Norway's wealth fund may boost US stock investments by up to $100bn

Change in global holdings could set off an investment spree in American stocks, including technology giants such as Microsoft, Apple and

Norway's central bank in Oslo controls the sovereign wealth fund, which plans to overhaul its investing programme. Reuters
Norway's central bank in Oslo controls the sovereign wealth fund, which plans to overhaul its investing programme. Reuters

Norway’s huge sovereign wealth fund, the world's largest, proposed overhauling its global holdings, calling for a shift away from Europe in a move that would allow it to boost its US stock investments by as much $100 billion (Dh367.25bn) and take a larger chunk of the biggest technology companies.

In a letter sent to the finance ministry released on Tuesday, the $1 trillion fund recommended that its investments “be adjusted further towards float-adjusted market weights by increasing the weight of equities in North America and reducing the weight of equities in European developed markets”.

The response comes after the ministry last year asked the fund to review the geographical weighting that had been in place since 2012. The ministry on Tuesday said it would present its response in the “spring of 2020” and that any changes would be implemented gradually.

The fund is overweight Europe to better match Norway’s trade flows, but this has been questioned since it has missed out on the bigger returns in US markets. A change could set off an investment spree in US stocks, including in technology giants such as Microsoft, Apple and, which are already the fund’s largest holdings.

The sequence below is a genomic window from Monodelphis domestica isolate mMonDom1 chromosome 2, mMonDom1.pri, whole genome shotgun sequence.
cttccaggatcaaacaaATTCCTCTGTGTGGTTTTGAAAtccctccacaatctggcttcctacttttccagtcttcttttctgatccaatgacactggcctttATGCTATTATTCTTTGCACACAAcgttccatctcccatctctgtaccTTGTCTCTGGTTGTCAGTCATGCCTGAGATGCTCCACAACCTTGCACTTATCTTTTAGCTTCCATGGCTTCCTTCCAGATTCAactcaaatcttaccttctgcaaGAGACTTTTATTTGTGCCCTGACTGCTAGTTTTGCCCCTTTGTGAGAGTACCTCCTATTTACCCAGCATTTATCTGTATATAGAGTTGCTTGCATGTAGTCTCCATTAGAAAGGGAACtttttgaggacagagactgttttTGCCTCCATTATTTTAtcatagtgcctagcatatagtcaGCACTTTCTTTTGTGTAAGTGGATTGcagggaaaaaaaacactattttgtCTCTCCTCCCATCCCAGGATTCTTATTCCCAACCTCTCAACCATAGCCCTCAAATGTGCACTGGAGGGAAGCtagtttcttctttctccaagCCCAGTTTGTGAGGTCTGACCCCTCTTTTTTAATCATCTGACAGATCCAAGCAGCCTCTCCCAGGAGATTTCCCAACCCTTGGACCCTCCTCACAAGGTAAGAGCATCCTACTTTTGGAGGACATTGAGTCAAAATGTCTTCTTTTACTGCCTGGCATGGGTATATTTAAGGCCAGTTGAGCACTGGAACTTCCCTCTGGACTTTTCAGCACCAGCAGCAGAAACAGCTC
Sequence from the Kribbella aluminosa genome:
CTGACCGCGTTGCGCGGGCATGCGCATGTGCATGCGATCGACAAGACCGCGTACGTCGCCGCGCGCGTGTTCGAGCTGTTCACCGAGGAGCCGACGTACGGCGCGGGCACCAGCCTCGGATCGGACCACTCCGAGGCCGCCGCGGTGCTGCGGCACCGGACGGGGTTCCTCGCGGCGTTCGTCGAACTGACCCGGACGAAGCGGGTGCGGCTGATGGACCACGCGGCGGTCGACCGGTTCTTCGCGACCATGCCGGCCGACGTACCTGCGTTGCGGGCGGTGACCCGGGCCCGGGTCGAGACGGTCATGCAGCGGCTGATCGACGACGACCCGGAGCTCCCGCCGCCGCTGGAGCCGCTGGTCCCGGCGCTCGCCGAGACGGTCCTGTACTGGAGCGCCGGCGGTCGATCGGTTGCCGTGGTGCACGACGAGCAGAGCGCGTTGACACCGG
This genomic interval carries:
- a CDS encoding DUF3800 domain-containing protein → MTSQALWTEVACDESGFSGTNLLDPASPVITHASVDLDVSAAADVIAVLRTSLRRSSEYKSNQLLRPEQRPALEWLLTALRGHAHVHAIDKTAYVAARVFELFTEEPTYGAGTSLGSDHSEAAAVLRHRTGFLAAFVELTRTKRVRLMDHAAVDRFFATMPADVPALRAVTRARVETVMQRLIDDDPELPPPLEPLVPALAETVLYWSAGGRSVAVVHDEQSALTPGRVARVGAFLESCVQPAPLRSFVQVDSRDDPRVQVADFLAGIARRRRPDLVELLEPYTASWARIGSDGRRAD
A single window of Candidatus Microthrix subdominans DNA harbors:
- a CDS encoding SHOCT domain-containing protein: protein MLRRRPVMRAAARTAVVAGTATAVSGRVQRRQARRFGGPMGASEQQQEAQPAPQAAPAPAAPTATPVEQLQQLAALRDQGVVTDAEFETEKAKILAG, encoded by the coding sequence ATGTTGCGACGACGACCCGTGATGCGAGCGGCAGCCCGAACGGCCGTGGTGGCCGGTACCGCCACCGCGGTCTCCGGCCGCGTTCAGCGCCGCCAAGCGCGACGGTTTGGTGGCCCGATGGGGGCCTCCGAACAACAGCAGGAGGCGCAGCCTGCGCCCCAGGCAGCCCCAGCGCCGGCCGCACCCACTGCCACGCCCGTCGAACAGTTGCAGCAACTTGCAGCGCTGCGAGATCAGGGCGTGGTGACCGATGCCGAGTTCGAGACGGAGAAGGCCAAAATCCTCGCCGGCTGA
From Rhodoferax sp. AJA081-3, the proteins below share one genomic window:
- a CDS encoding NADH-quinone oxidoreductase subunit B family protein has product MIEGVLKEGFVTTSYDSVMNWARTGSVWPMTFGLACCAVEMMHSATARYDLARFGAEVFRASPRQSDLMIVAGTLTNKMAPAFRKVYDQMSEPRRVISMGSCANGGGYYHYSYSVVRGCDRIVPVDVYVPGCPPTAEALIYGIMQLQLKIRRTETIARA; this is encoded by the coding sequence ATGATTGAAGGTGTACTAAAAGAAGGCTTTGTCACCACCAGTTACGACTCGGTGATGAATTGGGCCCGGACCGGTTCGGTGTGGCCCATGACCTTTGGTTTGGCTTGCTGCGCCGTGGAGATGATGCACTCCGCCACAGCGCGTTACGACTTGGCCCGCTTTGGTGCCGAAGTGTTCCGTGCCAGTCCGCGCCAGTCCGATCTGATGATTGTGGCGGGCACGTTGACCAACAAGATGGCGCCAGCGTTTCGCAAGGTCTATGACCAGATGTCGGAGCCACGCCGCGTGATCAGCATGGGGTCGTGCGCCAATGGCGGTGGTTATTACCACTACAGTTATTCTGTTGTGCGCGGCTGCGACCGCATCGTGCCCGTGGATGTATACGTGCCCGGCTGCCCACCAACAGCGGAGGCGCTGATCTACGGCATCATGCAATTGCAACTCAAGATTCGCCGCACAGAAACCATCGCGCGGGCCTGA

“Equities make up the majority of the investments in the GPFG and it is important that the framework for these investments is appropriate and updated,” finance Minister Siv Jensen said.

The current set-up gives European stocks a factor of 2.5 and a share of 33.8 per cent of the portfolio. North American stocks only have a factor of 1, so despite being a bigger market they only have a share of 41.2 per cent. Asia and Oceania and emerging markets have a bigger factor of 1.5 and shares of 14.6 per cent and 10.1 per cent, respectively.

US stocks are already the fund’s biggest holdings, with $245bn at the end of 2018. If it were to move to float-adjusted market weights, that would jump to $345bn. The biggest reduction would come in UK stocks, where the share would be cut to about 5 per cent from 9 per cent now.

A potential shift in weights will be the latest in a string of big changes for the fund, which recently raised its equity holdings to 70 per cent, decided to dump emerging market debt, scaled down plans for real estate, is divesting some oil stocks and is working on starting to invest in renewable energy infrastructure.

The fund’s current regionally adjusted index has had an annual return of 9.2 per cent since 2003, while a float-adjusted market weight index has returned 9.3 per cent.

The recommendation to move toward market weights isn’t based on any market outlook for future returns but “a structural evaluation”, said Egil Matsen, the deputy governor at Norway’s central bank, who’s in charge of overseeing the fund.

He also said it made a conscious choice not the recommend specific weights since there are a lot of risk factors for the ministry to consider when it decides.

In Norway, there’s a debate on whether the country’s overall risk should be considered when setting investment guidelines, which was a major factor in the fund’s decision to recommend divesting oil and gas stocks.

In fact, one the bank’s board members, Kjetil Storsletten, introduced a “special remark” in the letter, agreeing that the advice works if the fund is considered in isolation but changes when a broader perspective is taken on the nation’s wealth.

“This perspective indicates that higher weights should be assigned to countries and markets with a lower correlation with Norwegian government revenue and Norwegian economic output, and lower weights to countries and markets that move more closely in line with Norwegian income,” he said.

Updated: August 28, 2019 03:18 AM


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